Zappos is one of thousands of online shoe retailers, but what makes them stand out is high customer service values. Nick Swinmurn founder of the company was born in England, but raised in the United States.
Attended and graduated from UC Santa Barbara where he majored in film studies. While out shopping for shoes in a local in a mall. Nick thought to himself why not sell shoes on the web? Since 5% of all shoes sold were through the mail order back in 1998, which is one in every 20 pairs sold.
The original idea was to design a web site that offered the best selections of shoes based on brand, style, color size and width. Mr. Swinmurn created Shoesite in 1999. The site was gradually picking up business, but it was not a distinctive brand.
Back to the name drawing board. The idea of using the Spanish word Zapotos, (which means shoes) was tossed around, but Nick though to add an extra "p" and Zappos was created.
Nick got Tony Hsieh and Alfred Lin interested in his online shoe store and they immediately invested their money into the company.
The company's primary selling base is shoes, which accounts for about 80% of its business. There are about 50,000 varieties of shoes sold. From brands like Nike, Ugg boots, and
Steve Madden. They also service the niche shoe markets, including narrow and wide widths, hard-to-find sizes, American-made shoes, and vegan shoes. In 2001 sales quadrupled their yearly sales to $8.6 million. In 2002, they opened a fulfillment center in Shepherdsville, Kentucky.
Advertising costs were minimal, and the company grew mostly by word of mouth. At this time Hsieh and the executives set long-term goals. They wanted for the year 2010 to achieve $1 billion in sales and receive inclusion on Fortune’s list of The Best Companies to Work For.
Zappos uses a loyalty business model with relationship marketing. The primary sources of the company's continued growth has been repeat customers and word of mouth. Of all its customers, 75% are repeat buyers.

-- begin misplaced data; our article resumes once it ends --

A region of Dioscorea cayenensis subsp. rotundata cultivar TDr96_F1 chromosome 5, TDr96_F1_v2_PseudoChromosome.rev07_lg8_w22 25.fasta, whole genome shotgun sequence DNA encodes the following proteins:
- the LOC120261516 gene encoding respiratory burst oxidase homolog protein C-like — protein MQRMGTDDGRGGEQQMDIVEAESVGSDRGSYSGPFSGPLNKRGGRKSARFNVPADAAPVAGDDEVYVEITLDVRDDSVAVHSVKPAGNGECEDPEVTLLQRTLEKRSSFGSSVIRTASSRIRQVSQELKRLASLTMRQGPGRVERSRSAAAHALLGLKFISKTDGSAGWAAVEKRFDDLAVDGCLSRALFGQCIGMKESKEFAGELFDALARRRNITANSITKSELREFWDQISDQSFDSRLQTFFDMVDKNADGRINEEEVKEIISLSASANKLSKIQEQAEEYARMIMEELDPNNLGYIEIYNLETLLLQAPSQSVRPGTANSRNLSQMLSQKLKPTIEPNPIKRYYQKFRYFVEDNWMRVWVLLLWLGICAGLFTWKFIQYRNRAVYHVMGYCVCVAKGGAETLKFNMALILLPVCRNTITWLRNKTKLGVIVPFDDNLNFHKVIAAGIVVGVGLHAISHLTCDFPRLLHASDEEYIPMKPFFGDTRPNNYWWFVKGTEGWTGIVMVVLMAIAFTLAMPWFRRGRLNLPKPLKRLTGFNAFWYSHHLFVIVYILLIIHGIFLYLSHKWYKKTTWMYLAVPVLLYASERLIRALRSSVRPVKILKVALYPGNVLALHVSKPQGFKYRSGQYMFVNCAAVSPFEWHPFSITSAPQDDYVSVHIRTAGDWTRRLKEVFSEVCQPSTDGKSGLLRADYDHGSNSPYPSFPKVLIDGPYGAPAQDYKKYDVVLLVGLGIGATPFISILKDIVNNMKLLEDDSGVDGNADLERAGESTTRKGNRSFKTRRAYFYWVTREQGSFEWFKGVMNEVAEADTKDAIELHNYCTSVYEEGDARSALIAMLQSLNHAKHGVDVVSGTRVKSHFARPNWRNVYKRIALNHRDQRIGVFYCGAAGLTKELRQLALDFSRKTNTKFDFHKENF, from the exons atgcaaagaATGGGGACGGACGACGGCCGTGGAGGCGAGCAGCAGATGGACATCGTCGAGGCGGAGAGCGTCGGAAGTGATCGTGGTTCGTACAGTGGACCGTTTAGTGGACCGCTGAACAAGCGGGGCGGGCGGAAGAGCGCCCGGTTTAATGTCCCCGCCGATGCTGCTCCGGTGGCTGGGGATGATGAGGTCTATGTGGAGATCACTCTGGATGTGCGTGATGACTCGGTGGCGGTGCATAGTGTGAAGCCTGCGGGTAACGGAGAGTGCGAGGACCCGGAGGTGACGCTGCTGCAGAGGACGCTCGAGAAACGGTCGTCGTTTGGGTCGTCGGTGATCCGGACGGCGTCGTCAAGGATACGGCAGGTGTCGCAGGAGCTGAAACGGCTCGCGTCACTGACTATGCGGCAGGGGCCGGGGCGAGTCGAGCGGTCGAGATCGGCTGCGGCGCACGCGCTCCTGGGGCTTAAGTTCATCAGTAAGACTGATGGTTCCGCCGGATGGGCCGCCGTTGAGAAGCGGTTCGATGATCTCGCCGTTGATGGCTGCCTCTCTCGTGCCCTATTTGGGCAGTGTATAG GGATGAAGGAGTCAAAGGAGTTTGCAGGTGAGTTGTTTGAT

Getting hired at the company is interesting applicants go through two interviews: one for their professional aptitude and one for their personality. In the personality interview, they are asked questions to see
if they would fit in with the Zappos culture. They are asked questions like, "how weird are you on a scale from 1–10" and "what is your theme song?"
All new hires except those at the Kentucky Fulfillment Center, even executives, are required to
undergo a 4-week customer loyalty training course. This includes 2 weeks of talking on the phone with customers in the call center.
After training, the new employees are offered $2,000 to quit. This process weeds out the people who would leave anyway. It shows that the ones who stay are commitment to their employer. Over 97% of the applicants turn down the offer.
Employees enjoy free lunches, no-charge vending machines, a company library, a nap room, and free health care. Each department has its own decor, ranging from rainforest-themed to Elvis-themed, and employees are encouraged to decorate their work spaces.
In 2009 Zappos was acquired by Amazon.com for 1.9 billion dollars. Both companies have the same philosophies regarding customer service and how the customer should be embrace. The joining of the two mega brands was a match made in on-line heaven.